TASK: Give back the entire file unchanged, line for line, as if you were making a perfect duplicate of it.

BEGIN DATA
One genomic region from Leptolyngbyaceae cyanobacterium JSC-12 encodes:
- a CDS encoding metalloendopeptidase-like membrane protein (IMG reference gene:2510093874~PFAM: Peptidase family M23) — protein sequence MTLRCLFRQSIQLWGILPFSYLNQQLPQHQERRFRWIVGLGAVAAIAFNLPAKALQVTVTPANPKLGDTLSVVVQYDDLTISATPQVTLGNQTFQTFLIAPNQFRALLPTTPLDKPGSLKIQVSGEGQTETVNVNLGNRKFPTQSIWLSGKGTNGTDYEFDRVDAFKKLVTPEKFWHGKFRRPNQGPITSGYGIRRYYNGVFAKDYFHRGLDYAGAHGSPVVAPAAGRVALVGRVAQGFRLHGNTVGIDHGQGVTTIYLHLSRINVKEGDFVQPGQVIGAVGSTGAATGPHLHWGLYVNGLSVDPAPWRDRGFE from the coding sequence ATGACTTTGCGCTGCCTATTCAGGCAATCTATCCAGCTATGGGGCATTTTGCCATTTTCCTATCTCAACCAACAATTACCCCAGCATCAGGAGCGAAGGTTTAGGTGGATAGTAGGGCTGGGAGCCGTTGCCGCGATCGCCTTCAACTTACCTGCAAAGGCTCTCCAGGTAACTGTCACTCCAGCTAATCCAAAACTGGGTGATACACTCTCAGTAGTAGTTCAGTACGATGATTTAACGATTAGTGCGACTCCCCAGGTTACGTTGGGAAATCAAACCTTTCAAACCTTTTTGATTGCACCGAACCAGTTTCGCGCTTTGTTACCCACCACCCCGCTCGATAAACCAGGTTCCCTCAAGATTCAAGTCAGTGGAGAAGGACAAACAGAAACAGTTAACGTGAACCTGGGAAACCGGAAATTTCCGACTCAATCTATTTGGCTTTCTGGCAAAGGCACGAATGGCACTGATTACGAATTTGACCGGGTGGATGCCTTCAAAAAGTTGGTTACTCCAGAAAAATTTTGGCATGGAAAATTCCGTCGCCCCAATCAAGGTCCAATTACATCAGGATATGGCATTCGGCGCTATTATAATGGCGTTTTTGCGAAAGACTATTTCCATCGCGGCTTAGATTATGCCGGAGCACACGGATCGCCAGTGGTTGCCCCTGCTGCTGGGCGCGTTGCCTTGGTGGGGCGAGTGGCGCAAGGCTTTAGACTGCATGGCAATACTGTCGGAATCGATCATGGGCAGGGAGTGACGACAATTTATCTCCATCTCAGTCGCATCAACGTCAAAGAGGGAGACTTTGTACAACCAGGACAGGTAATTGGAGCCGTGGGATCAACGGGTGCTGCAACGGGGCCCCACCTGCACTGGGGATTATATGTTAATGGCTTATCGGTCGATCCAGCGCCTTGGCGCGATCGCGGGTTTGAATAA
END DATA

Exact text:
One genomic region from Leptolyngbyaceae cyanobacterium JSC-12 encodes:
- a CDS encoding metalloendopeptidase-like membrane protein (IMG reference gene:2510093874~PFAM: Peptidase family M23) — protein sequence MTLRCLFRQSIQLWGILPFSYLNQQLPQHQERRFRWIVGLGAVAAIAFNLPAKALQVTVTPANPKLGDTLSVVVQYDDLTISATPQVTLGNQTFQTFLIAPNQFRALLPTTPLDKPGSLKIQVSGEGQTETVNVNLGNRKFPTQSIWLSGKGTNGTDYEFDRVDAFKKLVTPEKFWHGKFRRPNQGPITSGYGIRRYYNGVFAKDYFHRGLDYAGAHGSPVVAPAAGRVALVGRVAQGFRLHGNTVGIDHGQGVTTIYLHLSRINVKEGDFVQPGQVIGAVGSTGAATGPHLHWGLYVNGLSVDPAPWRDRGFE from the coding sequence ATGACTTTGCGCTGCCTATTCAGGCAATCTATCCAGCTATGGGGCATTTTGCCATTTTCCTATCTCAACCAACAATTACCCCAGCATCAGGAGCGAAGGTTTAGGTGGATAGTAGGGCTGGGAGCCGTTGCCGCGATCGCCTTCAACTTACCTGCAAAGGCTCTCCAGGTAACTGTCACTCCAGCTAATCCAAAACTGGGTGATACACTCTCAGTAGTAGTTCAGTACGATGATTTAACGATTAGTGCGACTCCCCAGGTTACGTTGGGAAATCAAACCTTTCAAACCTTTTTGATTGCACCGAACCAGTTTCGCGCTTTGTTACCCACCACCCCGCTCGATAAACCAGGTTCCCTCAAGATTCAAGTCAGTGGAGAAGGACAAACAGAAACAGTTAACGTGAACCTGGGAAACCGGAAATTTCCGACTCAATCTATTTGGCTTTCTGGCAAAGGCACGAATGGCACTGATTACGAATTTGACCGGGTGGATGCCTTCAAAAAGTTGGTTACTCCAGAAAAATTTTGGCATGGAAAATTCCGTCGCCCCAATCAAGGTCCAATTACATCAGGATATGGCATTCGGCGCTATTATAATGGCGTTTTTGCGAAAGACTATTTCCATCGCGGCTTAGATTATGCCGGAGCACACGGATCGCCAGTGGTTGCCCCTGCTGCTGGGCGCGTTGCCTTGGTGGGGCGAGTGGCGCAAGGCTTTAGACTGCATGGCAATACTGTCGGAATCGATCATGGGCAGGGAGTGACGACAATTTATCTCCATCTCAGTCGCATCAACGTCAAAGAGGGAGACTTTGTACAACCAGGACAGGTAATTGGAGCCGTGGGATCAACGGGTGCTGCAACGGGGCCCCACCTGCACTGGGGATTATATGTTAATGGCTTATCGGTCGATCCAGCGCCTTGGCGCGATCGCGGGTTTGAATAA